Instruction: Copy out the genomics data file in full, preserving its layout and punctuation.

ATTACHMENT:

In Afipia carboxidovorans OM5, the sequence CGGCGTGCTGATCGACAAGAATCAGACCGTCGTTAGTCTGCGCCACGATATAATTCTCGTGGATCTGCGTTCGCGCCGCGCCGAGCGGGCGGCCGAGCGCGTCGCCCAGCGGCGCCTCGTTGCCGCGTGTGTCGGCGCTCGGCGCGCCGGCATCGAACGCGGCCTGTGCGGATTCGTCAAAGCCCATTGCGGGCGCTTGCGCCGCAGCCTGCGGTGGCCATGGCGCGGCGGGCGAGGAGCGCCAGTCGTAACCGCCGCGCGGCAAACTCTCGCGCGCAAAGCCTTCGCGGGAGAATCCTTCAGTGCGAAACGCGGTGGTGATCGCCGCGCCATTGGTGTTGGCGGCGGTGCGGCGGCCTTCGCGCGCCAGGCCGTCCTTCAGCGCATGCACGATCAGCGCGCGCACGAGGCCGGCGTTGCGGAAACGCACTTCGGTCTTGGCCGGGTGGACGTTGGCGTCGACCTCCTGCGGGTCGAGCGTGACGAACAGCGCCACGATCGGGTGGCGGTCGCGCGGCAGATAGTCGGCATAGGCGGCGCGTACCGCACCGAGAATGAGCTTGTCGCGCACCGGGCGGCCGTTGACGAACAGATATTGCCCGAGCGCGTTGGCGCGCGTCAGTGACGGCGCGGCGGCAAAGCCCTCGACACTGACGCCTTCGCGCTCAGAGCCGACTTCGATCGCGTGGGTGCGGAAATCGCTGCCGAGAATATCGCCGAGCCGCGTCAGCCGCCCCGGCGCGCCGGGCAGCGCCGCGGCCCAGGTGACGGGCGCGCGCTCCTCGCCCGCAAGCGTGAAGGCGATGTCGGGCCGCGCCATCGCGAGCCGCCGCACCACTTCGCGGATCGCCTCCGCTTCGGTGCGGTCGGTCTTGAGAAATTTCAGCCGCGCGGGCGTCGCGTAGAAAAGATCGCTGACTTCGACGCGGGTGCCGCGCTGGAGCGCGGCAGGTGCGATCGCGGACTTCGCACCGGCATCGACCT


In Afipia carboxidovorans OM5, the sequence CGGCGTGCTGATCGACAAGAATCAGACCGTCGTTAGTCTGCGCCACGATATAATTCTCGTGGATCTGCGTTCGCGCCGCGCCGAGCGGGCGGCCGAGCGCGTCGCCCAGCGGCGCCTCGTTGCCGCGTGTGTCGGCGCTCGGCGCGCCGGCATCGAACGCGGCCTGTGCGGATTCGTCAAAGCCCATTGCGGGCGCTTGCGCCGCAGCCTGCGGTGGCCATGGCGCGGCGGGCGAGGAGCGCCAGTCGTAACCGCCGCGCGGCAAACTCTCGCGCGCAAAGCCTTCGCGGGAGAATCCTTCAGTGCGAAACGCGGTGGTGATCGCCGCGCCATTGGTGTTGGCGGCGGTGCGGCGGCCTTCGCGCGCCAGGCCGTCCTTCAGCGCATGCACGATCAGCGCGCGCACGAGGCCGGCGTTGCGGAAACGCACTTCGGTCTTGGCCGGGTGGACGTTGGCGTCGACCTCCTGCGGGTCGAGCGTGACGAACAGCGCCACGATCGGGTGGCGGTCGCGCGGCAGATAGTCGGCATAGGCGGCGCGTACCGCACCGAGAATGAGCTTGTCGCGCACCGGGCGGCCGTTGACGAACAGATATTGCCCGAGCGCGTTGGCGCGCGTCAGTGACGGCGCGGCGGCAAAGCCCTCGACACTGACGCCTTCGCGCTCAGAGCCGACTTCGATCGCGTGGGTGCGGAAATCGCTGCCGAGAATATCGCCGAGCCGCGTCAGCCGCCCCGGCGCGCCGGGCAGCGCCGCGGCCCAGGTGACGGGCGCGCGCTCCTCGCCCGCAAGCGTGAAGGCGATGTCGGGCCGCGCCATCGCGAGCCGCCGCACCACTTCGCGGATCGCCTCCGCTTCGGTGCGGTCGGTCTTGAGAAATTTCAGCCGCGCGGGCGTCGCGTAGAAAAGATCGCTGACTTCGACGCGGGTGCCGCGCTGGAGCGCGGCAGGTGCGATCGCGGACTTCGCACCGGCATCGACCT